Thursday, August 30, 2007

On Blessed Theresa of Calcutta

Mother Teresa's letters have been receiving some media attention lately and causing some confusion among religious and secular readers, alike. A case in point is this piece by Christopher Hitchens in Newsweek. Her frank admissions of doubt and despair in her letters paint a picture that is both poignant and paradoxical. I would like to add some thoughts of my own to the discussion.

First, I would like to relate that the life of prayer is a mystery. It's not a telephone call. It's not email. It's not even Google Chat. Real spiritual conversation is somewhere between the interior silence felt by so many in our culture and the "hey I was just talking to God" attitude of many televangelists and other religious fakers.

One of my favorite commentaries on the spiritual life is from the beloved Saint Francis of Assisi. In his Admonitions, the following is included as Chapter 28:
On Concealing the Good Lest it Be Lost
Blessed the servant, who stores up in Heaven the good things, which the Lord shows him and does not desire to manifest them to men in view of wage, because the Most High Himself will manifest his works to whomever He has pleased. Blessed the servant, who watches the secrets of the Lord in his heart.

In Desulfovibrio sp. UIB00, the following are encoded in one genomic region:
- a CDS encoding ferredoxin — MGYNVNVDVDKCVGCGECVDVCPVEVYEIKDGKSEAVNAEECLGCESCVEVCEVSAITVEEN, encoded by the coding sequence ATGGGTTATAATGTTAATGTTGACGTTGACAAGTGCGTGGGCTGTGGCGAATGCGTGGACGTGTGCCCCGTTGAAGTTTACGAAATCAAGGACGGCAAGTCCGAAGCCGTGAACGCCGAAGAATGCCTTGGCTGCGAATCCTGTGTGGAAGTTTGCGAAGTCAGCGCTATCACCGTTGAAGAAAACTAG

Many anti-religionists will point out the absurdity of faithfulness to a God who you cannot see, touch, feel or hear. They cannot resist capitalizing on Mother Teresa's confessions of spiritual loneliness as further evidence of this absurdity. They do all this without acknowledging the absurdity of accepting creation without a creator; a far greater discrepancy.

I love my fiancee. She whispers things to me that I would not share with anyone. She acts, at times, in ways that would seem absolutely ludicrous who was not privy to the intimate details of our relationship. The messages that lovers send each other are not meant for the world at large. The Lord is a Lover like no other. His methods are not subject to the scrutiny of men. Note that Blessed Teresa asked (sincerely, I think) for her letters to be destroyed. She knew they contained the privileged communications of her Beloved.

The Lord uses all kinds of means and methods to to increase our love for Him and for our fellow men. Mother Teresa's constant reminder was that the suffering of our age was not primarily physical, but spiritual. She described loneliness as the greatest epidemic of our times. Blessed be the God who allowed her to receive a double helping of this suffering, for His greater glory and for our salvation.

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